I have no idea why it came to be called a choke chain, as the only way it can choke the dog is if it’s misused. And if we’re going to start calling things by names based on how they’re not supposed to be used, then we might as well start calling cake: “Flabby Arm Makers”.
The slip collar is looped one end into the other, just like you would a slip knot. While facing the dog, you’ll want to make it look like a “P” as you put it over your dog’s head. (This is because we typically work with the dog on our left side, and putting it on this way will allow the ring to slide and relax after you give a tug-and-release on the leash. If you put the slip collar on the dog the opposite way– it will stay tight).
5. The Prong Collar, a.k.a. Pinch Collar
Yes… it looks like a medieval torture device. But looks can be deceiving. It’s actually one of the safest and most humane dog training collars you can use.
The prong collar is designed to replicate the way the mother would correct her pups in a litter. Or similarly, how the Alpha dog in a pack would correct the subordinate dogs… by giving a “nip” on the neck.
The prong collar (also frequently called: a pinch collar) is made of a series of prongs that link together.
Most prong collars are designed pretty much the same: There is a safety ring which rides next to the dog’s neck and a “D” shaped ring that you hook your leash to. Some prong collar manufacturers have developed “quick release” mechanisms which may work somewhat differently.
A Safe Fit For The Pinch Collar
In order to properly size and fit the collar, you must do the following:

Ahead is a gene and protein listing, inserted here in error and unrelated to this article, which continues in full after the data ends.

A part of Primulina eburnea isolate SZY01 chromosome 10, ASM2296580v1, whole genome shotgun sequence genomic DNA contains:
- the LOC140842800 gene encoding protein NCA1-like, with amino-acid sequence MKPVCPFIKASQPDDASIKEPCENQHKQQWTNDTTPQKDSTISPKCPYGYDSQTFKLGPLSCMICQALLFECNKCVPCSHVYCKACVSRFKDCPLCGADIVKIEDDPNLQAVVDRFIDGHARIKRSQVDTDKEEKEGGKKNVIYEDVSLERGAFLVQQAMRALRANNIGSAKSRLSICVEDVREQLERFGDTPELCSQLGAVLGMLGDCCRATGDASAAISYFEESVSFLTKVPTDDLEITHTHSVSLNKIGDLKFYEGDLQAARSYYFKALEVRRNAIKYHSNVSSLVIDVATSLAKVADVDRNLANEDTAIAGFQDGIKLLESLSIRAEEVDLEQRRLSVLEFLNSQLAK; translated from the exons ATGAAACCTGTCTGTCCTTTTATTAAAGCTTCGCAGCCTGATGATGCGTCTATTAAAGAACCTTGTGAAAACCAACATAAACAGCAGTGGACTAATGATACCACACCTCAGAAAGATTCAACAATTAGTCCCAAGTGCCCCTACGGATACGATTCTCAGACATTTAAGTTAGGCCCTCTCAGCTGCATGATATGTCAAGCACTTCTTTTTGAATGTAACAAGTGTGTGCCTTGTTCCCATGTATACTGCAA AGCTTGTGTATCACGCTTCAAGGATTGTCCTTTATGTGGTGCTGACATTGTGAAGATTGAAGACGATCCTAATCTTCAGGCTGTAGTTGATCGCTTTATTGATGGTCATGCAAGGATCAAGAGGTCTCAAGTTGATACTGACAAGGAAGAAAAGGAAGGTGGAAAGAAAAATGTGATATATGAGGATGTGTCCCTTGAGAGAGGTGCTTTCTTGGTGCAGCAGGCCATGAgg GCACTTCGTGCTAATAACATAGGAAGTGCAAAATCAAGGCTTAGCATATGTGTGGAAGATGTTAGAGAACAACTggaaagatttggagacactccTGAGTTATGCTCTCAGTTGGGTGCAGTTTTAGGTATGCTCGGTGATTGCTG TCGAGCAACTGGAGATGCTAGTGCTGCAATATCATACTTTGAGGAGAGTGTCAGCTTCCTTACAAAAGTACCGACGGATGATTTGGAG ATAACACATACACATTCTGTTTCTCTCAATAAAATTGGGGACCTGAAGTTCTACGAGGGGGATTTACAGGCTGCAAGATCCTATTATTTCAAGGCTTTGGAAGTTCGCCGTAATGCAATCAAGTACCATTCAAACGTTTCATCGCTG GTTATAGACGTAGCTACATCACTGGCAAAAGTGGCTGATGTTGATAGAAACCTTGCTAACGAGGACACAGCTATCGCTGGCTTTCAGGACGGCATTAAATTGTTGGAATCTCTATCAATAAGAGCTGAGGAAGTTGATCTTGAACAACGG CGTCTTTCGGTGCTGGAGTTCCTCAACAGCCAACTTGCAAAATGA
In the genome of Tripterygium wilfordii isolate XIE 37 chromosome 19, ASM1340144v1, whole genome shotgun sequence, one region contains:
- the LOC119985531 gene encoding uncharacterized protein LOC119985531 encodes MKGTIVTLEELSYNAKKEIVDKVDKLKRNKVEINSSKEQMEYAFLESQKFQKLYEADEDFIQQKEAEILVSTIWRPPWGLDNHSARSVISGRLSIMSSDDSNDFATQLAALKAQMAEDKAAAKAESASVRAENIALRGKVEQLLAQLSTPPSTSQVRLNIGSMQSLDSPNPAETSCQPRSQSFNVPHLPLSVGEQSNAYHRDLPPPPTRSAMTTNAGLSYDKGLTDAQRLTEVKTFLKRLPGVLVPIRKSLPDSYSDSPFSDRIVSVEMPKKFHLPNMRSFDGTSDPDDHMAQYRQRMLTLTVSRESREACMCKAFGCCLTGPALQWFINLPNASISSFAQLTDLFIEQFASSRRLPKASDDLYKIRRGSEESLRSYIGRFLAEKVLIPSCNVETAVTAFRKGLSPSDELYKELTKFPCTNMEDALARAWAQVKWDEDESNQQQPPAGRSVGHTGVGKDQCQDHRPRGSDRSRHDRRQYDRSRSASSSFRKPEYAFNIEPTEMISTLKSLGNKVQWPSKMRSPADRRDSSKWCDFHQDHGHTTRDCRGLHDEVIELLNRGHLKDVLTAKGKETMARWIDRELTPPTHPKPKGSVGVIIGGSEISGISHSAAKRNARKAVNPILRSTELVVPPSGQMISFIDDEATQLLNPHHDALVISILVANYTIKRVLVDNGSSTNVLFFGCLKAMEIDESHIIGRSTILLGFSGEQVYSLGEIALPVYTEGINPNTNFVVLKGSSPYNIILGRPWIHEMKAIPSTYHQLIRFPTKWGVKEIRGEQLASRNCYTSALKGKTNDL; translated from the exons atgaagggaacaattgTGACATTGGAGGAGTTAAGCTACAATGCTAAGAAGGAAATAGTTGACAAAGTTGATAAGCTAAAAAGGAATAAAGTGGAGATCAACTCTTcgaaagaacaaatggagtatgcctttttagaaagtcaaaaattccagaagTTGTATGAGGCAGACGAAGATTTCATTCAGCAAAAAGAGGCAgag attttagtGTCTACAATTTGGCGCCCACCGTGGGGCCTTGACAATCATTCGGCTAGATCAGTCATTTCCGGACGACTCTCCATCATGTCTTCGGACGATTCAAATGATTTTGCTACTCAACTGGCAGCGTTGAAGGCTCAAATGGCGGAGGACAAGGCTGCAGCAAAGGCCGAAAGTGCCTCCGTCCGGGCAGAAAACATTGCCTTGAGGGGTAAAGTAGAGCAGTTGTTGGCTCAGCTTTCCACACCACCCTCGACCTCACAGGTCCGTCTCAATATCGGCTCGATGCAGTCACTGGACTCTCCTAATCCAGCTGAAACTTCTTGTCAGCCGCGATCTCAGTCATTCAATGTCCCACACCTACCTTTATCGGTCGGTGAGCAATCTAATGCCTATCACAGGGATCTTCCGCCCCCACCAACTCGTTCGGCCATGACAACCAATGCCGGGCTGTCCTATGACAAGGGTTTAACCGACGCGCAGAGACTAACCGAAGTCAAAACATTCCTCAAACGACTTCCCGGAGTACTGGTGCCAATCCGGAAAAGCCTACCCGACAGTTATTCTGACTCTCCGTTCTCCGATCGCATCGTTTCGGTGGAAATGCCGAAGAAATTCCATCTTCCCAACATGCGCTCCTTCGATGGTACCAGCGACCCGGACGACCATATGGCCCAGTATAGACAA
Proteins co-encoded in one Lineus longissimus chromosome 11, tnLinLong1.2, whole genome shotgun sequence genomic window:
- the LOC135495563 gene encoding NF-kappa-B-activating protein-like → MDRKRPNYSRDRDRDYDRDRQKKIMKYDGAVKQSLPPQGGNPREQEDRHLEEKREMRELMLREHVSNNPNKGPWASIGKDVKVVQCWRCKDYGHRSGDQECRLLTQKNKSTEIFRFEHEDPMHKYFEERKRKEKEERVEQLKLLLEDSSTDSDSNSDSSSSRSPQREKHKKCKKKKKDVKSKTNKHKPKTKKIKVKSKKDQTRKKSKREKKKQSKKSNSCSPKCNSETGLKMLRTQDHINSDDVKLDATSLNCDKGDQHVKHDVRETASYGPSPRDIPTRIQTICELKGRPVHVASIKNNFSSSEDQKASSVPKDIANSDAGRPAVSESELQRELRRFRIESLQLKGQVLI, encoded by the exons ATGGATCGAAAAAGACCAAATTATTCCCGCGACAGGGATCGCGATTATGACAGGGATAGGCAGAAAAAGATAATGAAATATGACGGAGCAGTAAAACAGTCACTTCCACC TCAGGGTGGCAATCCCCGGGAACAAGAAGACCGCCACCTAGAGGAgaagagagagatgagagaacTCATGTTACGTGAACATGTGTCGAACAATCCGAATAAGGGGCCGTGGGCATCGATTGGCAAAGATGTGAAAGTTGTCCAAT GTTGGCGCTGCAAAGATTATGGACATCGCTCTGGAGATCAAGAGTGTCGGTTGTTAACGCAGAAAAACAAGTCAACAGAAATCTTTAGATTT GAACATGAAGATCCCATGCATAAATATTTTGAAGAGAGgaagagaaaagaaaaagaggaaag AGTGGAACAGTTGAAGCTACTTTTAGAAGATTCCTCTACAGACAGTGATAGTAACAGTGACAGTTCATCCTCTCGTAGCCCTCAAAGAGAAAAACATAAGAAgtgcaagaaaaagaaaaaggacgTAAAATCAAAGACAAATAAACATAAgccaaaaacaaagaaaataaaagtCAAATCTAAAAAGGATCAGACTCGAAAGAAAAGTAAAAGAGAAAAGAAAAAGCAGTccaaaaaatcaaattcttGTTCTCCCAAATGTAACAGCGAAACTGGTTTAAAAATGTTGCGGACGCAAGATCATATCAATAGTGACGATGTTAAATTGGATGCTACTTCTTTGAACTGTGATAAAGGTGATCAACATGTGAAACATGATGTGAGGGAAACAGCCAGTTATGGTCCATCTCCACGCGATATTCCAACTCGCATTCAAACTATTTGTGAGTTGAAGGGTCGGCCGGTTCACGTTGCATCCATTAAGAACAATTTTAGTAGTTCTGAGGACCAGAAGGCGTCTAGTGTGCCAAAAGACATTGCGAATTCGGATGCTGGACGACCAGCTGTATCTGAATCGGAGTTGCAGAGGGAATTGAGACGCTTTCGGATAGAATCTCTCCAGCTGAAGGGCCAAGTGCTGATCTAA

The trick to putting the pinch collar on correctly is that you’ll need to break the collar apart in the middle– by unsnapping two of the prongs, and then put it around your dog’s neck. If you just try to slide it over your dog’s head, then you’ve got it fitted way, way too loosely.
To give your dog a motivational correction with the prong collar, grab the leash at any point and reach toward the collar so that you’re creating slack… and then tug and release. The collar should not be tight for more than 1/2 a second. Be aware that you should not be pulling the leash tight-to-tighter. Instead, reach toward the dog to create slack in the leash, and then tug.
Note: The leash mechanics for giving a correction are absolutely the same for the slip collar and the Starmark collar, too.
6. The Dog Crate
Dogs are by nature, den animals. Once you properly introduce the crate, you’ll begin to see your dog’s den instinct come out. You’ll see him start going into the crate on his own, just to take naps.
The best type of dog crate to buy is the plastic, airline-approved crate. (Sometimes called a dog kennels, which is confusing because we also call a gated outside area a “kennel run”). Do not buy a crate that is all-wire with a pan on the bottom. Buy the plastic airline approved crate with the metal door.
Several companies make dog crates. Most types use bolts with wing nuts to hold them together. This is important, because if your puppy has an accident in the crate, you’ll need to disassemble it in order to clean it. The problem with these types of crates is that it can take twenty minutes to disassemble.
However, some companies now offer crates that use snap handles instead of bolts/wing nuts. These make taking your crate apart a breeze. You can literally disassemble a dog crate with the snap handles in less than a minute. Well worth the extra money, in my opinion.